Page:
Author ORCID Identifier : Susan Holloway

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Transformative Dialogues: Teaching and Learning Journal





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Critical Literacy, power, fiction, hegemony, teacher education programs


Fictional literature provides a vehicle for students to discuss power issues and thus achieve a better understanding of identity politics and systemic barriers that shape people‟s lives. This paper examines the use of fiction to explore difficult issues such as race, gender, culture, power, and privilege, and ways to promote these kinds of discussions amongst teacher candidates. The kinds of ethical dilemmas often posed in works of fiction complicate what our notion of power is, who produces it, and how it is disseminated or regulated. My argument characterizes the kinds of subtle and more explicit rhetoric used by teacher candidates who prefer a neo-liberal stance, and I critique the logical fallacies which undermine prejudiced viewpoints. If teacher candidates are able to experience firsthand the power of literary discussions to mediate and negotiate their own views held on certain issues, it is more likely they will use literature themselves as a tool to discuss contentious issues with their own future high school students, rather than shying away from these matters altogether, or allowing their own unchallenged biases to impede interactions with their students. Finally, I provide a few practical suggestions around literary texts and strategies for the professor whose area is not English Language Arts, yet wishes to engage his/her teacher candidates in these kinds of dialogues.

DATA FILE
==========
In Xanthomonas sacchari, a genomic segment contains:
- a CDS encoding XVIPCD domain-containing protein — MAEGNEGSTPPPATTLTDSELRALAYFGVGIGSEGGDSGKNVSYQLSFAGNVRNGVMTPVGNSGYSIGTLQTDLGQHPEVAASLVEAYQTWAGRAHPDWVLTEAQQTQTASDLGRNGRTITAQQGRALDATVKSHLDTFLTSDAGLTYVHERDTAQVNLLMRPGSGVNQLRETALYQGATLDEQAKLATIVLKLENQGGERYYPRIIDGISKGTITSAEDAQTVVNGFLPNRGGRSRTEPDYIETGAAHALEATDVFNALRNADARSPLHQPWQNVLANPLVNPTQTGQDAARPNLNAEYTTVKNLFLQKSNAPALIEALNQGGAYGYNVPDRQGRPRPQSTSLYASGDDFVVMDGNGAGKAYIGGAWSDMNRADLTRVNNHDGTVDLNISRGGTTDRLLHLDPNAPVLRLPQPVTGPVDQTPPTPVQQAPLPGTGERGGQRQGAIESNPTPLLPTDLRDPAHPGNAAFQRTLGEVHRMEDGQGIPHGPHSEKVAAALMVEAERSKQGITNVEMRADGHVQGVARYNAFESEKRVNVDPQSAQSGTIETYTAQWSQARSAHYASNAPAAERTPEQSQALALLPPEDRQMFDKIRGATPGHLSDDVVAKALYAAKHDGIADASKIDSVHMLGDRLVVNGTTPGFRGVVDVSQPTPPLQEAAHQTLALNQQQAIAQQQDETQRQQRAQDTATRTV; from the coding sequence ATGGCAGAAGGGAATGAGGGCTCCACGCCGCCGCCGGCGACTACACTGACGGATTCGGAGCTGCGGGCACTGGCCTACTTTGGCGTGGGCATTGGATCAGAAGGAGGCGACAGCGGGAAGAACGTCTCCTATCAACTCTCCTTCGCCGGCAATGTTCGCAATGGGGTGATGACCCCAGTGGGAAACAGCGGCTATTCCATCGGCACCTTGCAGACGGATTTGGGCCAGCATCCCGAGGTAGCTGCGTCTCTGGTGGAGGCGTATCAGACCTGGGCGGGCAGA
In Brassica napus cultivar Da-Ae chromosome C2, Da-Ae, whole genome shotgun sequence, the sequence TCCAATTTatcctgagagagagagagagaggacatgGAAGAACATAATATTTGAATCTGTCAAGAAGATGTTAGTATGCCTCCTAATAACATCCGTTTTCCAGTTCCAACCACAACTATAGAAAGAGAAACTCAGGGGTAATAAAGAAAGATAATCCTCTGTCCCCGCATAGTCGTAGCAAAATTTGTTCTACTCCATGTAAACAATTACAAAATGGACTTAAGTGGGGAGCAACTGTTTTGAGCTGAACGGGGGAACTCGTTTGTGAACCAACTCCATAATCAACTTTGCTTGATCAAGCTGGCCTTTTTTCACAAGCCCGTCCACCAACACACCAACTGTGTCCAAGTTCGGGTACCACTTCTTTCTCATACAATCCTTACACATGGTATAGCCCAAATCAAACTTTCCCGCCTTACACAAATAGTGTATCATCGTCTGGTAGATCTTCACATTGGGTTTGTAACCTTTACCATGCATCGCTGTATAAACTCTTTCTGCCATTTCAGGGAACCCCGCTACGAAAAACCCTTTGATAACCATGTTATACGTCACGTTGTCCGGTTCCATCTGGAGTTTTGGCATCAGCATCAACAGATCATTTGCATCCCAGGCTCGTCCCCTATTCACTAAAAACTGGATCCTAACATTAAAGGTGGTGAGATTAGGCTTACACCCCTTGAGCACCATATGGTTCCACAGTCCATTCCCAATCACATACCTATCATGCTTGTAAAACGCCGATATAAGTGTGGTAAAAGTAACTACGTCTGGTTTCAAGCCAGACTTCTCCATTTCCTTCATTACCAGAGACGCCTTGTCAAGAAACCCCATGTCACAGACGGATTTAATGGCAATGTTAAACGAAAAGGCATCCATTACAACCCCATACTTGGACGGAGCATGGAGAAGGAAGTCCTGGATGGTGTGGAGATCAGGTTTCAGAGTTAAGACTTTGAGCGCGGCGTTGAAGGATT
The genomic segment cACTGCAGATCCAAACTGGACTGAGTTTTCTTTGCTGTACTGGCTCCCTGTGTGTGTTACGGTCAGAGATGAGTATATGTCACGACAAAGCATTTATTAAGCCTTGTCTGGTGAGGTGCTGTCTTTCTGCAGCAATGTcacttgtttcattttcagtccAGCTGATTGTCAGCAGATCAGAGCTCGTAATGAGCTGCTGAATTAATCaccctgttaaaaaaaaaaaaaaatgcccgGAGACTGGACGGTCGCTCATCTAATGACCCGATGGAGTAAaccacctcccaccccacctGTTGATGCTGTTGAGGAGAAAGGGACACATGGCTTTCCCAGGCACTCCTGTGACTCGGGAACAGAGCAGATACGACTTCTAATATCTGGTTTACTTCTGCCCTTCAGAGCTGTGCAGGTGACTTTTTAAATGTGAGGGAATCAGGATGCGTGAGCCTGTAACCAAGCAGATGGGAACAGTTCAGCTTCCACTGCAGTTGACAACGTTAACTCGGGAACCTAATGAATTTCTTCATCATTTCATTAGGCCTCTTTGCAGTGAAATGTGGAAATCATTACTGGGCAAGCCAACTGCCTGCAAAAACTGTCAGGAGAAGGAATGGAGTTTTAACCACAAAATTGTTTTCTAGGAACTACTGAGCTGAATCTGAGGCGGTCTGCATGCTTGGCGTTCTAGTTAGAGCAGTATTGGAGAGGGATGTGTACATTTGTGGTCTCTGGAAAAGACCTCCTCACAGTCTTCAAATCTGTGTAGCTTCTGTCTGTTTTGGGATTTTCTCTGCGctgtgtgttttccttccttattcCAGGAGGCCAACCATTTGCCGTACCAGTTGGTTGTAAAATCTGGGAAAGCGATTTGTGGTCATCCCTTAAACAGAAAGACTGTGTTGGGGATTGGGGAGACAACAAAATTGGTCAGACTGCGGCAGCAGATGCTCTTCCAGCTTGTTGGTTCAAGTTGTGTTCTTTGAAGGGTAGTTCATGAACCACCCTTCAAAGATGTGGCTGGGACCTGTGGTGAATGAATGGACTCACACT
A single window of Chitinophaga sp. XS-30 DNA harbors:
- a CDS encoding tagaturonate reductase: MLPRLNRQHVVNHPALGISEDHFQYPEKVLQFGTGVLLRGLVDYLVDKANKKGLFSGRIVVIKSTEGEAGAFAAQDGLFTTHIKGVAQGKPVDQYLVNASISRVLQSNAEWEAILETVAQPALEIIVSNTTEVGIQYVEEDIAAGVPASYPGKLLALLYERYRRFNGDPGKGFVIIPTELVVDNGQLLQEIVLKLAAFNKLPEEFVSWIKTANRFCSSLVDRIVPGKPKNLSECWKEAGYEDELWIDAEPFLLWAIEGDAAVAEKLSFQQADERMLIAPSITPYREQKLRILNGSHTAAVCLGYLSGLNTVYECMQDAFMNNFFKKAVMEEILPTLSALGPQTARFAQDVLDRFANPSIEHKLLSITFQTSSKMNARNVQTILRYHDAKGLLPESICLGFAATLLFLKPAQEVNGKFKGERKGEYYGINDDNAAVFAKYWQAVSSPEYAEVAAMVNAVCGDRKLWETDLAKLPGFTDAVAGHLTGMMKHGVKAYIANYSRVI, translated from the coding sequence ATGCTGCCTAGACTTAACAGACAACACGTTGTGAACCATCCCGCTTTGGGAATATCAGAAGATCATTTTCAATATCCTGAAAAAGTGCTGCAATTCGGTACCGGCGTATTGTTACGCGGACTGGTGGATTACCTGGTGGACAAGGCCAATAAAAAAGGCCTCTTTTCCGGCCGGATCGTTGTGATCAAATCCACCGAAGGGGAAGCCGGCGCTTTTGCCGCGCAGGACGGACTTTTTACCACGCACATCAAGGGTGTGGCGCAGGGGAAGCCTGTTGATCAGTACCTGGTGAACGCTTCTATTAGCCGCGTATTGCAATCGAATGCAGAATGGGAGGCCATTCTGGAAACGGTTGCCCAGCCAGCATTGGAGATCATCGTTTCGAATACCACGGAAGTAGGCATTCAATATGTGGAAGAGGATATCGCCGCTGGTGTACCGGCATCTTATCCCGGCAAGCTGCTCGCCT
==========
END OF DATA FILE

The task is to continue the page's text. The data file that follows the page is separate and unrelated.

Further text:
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Creative Commons Attribution-Noncommercial-No Derivative Works 4.0 License
This work is licensed under a Creative Commons Attribution-Noncommercial-No Derivative Works 4.0 License.

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